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Sharing Origination Credit: Be a Cross-Selling Team Player

By Sally J. Schmidt

As 2020 winds down, I seem to be getting a lot of questions about origination credit. This has been a challenging year for many lawyers and they are understandably concerned about their numbers as they go into compensation discussions.

While there are still the rare firms with lock-step systems, the vast majority of law firms reward the generation of business in some fashion. In firms with “eat-what-you-kill” systems, business origination represents a very significant part of the calculation; in most others, whether using an objective formula or a more subjective system, it still matters. Conflict can arise when lawyers work together to generate a new piece of business and have to place a value on the contributions the various parties made to landing the client. The person who had the contact often feels that is the ultimate factor; the lawyer whose expertise will be tapped often feels that element should be rewarded handsomely.

As my husband likes to say, “No matter how thin the pancake, there are always two sides.”

Allocation Considerations

There are no hard and fast rules about when or how to share, and every firm’s system adds nuance to this discussion. However, whether you are a cross-seller or a cross-sellee, here are some factors that should be considered when lawyers try to divvy up origination credit.

  • Original relationship. Most new clients spring from someone’s contact but the strength of that relationship is key. Did the lawyer go to kindergarten with the new client or is it a friend who is giving the firm a shot based on a long-standing personal relationship? The latter deserves a greater reward.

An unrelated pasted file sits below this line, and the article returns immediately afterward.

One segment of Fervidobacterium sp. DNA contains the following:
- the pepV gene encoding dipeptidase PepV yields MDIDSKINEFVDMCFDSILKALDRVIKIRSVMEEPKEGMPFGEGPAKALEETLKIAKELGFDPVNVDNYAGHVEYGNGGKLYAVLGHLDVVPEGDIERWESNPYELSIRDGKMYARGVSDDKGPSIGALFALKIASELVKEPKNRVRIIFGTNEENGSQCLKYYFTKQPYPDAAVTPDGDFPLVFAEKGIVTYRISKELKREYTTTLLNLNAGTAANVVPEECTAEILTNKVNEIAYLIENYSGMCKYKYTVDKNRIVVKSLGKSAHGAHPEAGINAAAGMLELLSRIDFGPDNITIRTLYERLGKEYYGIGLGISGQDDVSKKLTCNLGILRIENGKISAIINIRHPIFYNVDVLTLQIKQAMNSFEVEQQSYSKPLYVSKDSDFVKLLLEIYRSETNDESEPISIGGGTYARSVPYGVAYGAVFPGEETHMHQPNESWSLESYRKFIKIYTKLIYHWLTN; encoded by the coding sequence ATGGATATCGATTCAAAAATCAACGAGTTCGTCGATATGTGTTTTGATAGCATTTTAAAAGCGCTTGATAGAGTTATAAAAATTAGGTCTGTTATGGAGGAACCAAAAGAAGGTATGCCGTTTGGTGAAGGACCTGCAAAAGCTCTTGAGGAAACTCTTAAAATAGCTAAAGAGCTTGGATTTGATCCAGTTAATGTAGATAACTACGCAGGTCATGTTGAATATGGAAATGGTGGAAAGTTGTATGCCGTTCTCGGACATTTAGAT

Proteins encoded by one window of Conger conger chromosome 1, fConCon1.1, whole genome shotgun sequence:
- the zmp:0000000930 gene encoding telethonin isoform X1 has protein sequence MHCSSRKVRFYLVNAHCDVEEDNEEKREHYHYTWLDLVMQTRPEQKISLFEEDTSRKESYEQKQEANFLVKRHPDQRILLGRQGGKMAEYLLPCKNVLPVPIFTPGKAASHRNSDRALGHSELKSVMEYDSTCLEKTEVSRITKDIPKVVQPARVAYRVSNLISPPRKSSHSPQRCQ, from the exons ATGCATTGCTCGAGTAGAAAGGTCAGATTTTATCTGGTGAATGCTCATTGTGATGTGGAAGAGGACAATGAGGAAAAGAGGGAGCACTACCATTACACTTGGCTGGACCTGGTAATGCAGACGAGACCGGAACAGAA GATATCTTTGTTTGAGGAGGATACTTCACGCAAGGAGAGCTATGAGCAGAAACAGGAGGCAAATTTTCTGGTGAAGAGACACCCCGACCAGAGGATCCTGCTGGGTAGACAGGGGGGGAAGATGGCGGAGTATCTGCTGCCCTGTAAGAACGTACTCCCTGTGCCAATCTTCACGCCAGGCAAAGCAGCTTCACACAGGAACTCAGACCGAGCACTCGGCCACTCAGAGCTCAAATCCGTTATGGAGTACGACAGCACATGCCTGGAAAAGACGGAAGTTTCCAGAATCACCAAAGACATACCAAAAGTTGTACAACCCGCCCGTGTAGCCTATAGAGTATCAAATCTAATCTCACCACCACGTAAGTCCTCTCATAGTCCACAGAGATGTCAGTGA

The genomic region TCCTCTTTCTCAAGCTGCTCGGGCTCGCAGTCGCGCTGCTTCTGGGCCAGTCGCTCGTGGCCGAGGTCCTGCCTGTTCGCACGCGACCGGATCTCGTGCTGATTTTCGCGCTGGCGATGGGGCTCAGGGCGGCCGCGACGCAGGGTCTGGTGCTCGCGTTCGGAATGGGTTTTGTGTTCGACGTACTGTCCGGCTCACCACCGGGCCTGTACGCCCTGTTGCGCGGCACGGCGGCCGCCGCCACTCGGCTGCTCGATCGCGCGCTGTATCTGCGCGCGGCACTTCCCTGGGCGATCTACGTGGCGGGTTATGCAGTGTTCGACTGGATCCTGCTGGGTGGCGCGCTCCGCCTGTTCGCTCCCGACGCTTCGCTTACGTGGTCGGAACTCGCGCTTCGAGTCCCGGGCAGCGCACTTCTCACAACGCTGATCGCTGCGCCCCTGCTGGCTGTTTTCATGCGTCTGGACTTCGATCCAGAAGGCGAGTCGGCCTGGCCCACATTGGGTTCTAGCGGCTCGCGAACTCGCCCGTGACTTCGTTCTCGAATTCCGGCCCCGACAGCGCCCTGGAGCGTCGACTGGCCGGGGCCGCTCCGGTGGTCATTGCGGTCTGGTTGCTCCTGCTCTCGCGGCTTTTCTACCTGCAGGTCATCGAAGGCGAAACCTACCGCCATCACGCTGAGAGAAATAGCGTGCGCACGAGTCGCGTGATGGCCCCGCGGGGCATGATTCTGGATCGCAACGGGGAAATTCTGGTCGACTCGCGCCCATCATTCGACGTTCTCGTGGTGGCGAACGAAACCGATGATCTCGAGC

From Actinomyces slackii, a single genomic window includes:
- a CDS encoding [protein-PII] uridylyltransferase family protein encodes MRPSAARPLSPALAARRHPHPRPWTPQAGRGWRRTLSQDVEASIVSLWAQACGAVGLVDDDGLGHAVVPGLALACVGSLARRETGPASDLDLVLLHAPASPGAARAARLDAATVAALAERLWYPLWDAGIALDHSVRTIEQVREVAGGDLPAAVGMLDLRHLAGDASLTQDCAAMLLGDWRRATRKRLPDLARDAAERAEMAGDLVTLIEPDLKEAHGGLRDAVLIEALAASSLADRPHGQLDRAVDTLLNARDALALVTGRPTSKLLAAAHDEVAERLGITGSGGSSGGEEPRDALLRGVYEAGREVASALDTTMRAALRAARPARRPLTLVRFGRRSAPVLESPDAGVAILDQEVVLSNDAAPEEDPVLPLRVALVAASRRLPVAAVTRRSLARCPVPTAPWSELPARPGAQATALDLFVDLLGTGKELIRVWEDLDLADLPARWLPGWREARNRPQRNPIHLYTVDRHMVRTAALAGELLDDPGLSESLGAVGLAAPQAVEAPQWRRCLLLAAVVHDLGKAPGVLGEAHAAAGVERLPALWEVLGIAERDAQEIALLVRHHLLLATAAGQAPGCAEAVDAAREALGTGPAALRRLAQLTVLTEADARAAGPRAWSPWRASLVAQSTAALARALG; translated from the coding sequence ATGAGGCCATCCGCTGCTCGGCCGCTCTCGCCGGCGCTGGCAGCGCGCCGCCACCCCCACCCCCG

• How much work the cross-sellee puts into the effort to generate business. Was it an introduction over a one-hour Zoom meeting or did the colleague fly across the country for a pitch and then follow up with the contact for two years, providing substantive updates?
  • What I call the “but for” factor. If the client wouldn’t have become a client but for the expertise or experience of the cross-sellee, this is significant. It’s one thing to generate routine contract reviews that any number of firm lawyers can handle; it’s another to bring in business in a new practice or geographic area due to a colleague’s unique credentials.
  • Ongoing relationship. Will the originating lawyer be involved in matters going forward or turning the client over to someone else to manage, service, bill and cultivate? Continuing to maintain a personal relationship is a given; expecting a colleague to be the primary business contact moving forward is another issue altogether.

Sharing the Origination Credit

In a recent discussion about teamwork, someone shared a quote attributed to Ronald Reagan:

“There is no limit to the amount of good you can do if you don’t care who gets the credit.”

Not every collaboration deserves to be rewarded, of course. There are many efforts lawyers should make to be good firm citizens and generous colleagues. But, as the originating lawyer, if you do reward fairly and share the credit, others will be more willing to team with you to grow both your book of business and the firm’s bottom line.

Illustration ©iStockPhoto.com

More on Attorney at Work …

“Cultivating Internal Referral Sources”

“Six Business Development Strategies for Lawyers”

“Cross-Selling Made Simple”

“Tips to Upgrade Client Communications During the COVID-19 Crisis”

“Rewarding Your Referral Sources”

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Sally J. Schmidt Sally J. Schmidt

Sally Schmidt is President of Schmidt Marketing, Inc., which offers marketing services to law firms. She was a founder and the first President of the Legal Marketing Association. She is a Fellow of the College of Law Practice Management and was one of the first inductees to LMA’s Hall of Fame. She is the author of “Marketing the Law Firm: Business Development Techniques” and “Business Development for Lawyers: Strategies for Getting and Keeping Clients.” Follow her @SallySchmidt.

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